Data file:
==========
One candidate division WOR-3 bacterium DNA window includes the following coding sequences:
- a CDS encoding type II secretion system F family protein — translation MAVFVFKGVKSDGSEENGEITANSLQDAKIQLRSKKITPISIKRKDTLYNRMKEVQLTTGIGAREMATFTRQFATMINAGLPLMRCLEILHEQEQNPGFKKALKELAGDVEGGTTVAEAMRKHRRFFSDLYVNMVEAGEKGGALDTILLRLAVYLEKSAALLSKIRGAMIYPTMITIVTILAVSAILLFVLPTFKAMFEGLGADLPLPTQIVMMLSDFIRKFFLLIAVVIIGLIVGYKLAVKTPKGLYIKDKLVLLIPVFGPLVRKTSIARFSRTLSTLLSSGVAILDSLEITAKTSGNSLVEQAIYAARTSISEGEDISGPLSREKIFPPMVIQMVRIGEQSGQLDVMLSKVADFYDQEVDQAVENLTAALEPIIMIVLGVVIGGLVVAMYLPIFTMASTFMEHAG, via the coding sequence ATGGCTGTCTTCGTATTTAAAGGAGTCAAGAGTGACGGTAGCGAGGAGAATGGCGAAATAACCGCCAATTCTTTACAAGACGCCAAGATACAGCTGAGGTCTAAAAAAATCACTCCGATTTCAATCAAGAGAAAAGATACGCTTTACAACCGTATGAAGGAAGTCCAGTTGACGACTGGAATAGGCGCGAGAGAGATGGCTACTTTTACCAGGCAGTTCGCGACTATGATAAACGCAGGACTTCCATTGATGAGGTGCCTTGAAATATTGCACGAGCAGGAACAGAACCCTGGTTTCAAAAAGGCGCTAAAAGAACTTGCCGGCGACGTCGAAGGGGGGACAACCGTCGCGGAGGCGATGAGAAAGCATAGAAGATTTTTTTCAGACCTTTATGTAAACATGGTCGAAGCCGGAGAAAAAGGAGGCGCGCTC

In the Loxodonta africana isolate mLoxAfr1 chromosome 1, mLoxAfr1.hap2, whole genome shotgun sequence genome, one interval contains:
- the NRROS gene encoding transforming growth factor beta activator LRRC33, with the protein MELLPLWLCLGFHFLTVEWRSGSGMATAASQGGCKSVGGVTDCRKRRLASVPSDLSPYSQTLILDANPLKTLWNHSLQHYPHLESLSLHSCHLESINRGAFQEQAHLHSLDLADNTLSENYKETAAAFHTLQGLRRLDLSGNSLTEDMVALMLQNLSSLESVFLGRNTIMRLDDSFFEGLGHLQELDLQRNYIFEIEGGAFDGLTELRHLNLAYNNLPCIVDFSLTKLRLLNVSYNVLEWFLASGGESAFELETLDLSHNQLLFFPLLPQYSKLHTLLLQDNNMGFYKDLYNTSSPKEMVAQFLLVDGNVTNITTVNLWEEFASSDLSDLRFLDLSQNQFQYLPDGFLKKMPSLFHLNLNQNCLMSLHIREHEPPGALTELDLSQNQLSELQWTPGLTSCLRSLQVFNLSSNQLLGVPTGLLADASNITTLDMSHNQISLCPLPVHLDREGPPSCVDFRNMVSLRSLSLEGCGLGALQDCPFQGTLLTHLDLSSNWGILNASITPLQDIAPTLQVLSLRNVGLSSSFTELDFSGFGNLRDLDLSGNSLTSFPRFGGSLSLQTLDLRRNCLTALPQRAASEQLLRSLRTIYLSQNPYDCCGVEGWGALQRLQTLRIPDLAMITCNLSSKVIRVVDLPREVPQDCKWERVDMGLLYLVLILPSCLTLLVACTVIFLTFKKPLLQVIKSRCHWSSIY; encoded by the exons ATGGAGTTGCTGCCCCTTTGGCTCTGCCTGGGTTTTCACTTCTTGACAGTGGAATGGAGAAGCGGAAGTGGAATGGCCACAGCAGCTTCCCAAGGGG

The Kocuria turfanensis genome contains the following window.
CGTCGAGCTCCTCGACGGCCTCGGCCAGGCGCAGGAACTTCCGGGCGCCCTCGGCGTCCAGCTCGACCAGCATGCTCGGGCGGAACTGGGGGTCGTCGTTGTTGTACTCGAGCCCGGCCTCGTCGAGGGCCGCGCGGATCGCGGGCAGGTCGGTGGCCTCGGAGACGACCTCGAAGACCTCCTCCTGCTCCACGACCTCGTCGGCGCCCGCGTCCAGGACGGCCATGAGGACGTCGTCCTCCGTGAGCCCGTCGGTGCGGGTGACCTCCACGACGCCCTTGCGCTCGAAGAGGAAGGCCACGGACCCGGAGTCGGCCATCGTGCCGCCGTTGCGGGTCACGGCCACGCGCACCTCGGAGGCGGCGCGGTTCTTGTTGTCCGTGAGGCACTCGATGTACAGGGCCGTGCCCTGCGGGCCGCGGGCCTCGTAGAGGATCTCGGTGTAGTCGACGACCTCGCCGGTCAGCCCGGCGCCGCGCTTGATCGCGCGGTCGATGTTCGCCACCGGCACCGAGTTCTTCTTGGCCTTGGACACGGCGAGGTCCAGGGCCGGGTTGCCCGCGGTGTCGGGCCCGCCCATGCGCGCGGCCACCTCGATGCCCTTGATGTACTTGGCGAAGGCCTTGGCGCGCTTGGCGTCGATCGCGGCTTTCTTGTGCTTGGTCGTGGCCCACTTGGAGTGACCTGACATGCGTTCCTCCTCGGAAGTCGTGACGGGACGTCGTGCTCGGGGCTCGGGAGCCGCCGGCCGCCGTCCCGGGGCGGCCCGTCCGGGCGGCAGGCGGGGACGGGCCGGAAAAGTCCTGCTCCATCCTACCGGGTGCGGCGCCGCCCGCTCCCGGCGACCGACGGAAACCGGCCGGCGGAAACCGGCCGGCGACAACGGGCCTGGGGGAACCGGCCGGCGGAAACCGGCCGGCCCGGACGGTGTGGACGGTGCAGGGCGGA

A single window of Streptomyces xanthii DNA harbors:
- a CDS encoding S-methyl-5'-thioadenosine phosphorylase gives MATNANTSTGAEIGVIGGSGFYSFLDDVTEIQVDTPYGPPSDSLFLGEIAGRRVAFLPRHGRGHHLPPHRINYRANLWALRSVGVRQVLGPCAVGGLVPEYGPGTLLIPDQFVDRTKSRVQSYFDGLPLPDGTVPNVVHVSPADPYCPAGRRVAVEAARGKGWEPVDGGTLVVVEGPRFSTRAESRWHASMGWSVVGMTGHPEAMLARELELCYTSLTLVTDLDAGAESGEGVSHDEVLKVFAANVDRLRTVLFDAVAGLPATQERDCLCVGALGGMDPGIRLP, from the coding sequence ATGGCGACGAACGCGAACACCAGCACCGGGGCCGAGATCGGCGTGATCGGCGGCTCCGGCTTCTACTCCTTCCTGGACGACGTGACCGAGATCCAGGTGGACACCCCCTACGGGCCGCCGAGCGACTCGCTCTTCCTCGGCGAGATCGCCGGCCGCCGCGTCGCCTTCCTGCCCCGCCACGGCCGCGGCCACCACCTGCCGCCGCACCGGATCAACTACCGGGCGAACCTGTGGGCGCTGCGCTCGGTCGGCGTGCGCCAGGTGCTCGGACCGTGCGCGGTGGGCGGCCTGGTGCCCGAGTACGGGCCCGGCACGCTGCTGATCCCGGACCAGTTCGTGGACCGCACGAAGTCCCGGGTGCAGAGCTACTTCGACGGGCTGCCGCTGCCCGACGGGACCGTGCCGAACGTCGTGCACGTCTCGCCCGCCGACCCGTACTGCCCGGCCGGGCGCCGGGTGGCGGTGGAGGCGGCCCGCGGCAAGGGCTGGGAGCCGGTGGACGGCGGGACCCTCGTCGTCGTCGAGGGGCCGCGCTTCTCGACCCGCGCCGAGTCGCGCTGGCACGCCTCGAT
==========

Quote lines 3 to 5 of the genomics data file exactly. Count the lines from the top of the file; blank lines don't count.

In the Loxodonta africana isolate mLoxAfr1 chromosome 1, mLoxAfr1.hap2, whole genome shotgun sequence genome, one interval contains:
- the NRROS gene encoding transforming growth factor beta activator LRRC33, with the protein MELLPLWLCLGFHFLTVEWRSGSGMATAASQGGCKSVGGVTDCRKRRLASVPSDLSPYSQTLILDANPLKTLWNHSLQHYPHLESLSLHSCHLESINRGAFQEQAHLHSLDLADNTLSENYKETAAAFHTLQGLRRLDLSGNSLTEDMVALMLQNLSSLESVFLGRNTIMRLDDSFFEGLGHLQELDLQRNYIFEIEGGAFDGLTELRHLNLAYNNLPCIVDFSLTKLRLLNVSYNVLEWFLASGGESAFELETLDLSHNQLLFFPLLPQYSKLHTLLLQDNNMGFYKDLYNTSSPKEMVAQFLLVDGNVTNITTVNLWEEFASSDLSDLRFLDLSQNQFQYLPDGFLKKMPSLFHLNLNQNCLMSLHIREHEPPGALTELDLSQNQLSELQWTPGLTSCLRSLQVFNLSSNQLLGVPTGLLADASNITTLDMSHNQISLCPLPVHLDREGPPSCVDFRNMVSLRSLSLEGCGLGALQDCPFQGTLLTHLDLSSNWGILNASITPLQDIAPTLQVLSLRNVGLSSSFTELDFSGFGNLRDLDLSGNSLTSFPRFGGSLSLQTLDLRRNCLTALPQRAASEQLLRSLRTIYLSQNPYDCCGVEGWGALQRLQTLRIPDLAMITCNLSSKVIRVVDLPREVPQDCKWERVDMGLLYLVLILPSCLTLLVACTVIFLTFKKPLLQVIKSRCHWSSIY; encoded by the exons ATGGAGTTGCTGCCCCTTTGGCTCTGCCTGGGTTTTCACTTCTTGACAGTGGAATGGAGAAGCGGAAGTGGAATGGCCACAGCAGCTTCCCAAGGGG

The Kocuria turfanensis genome contains the following window.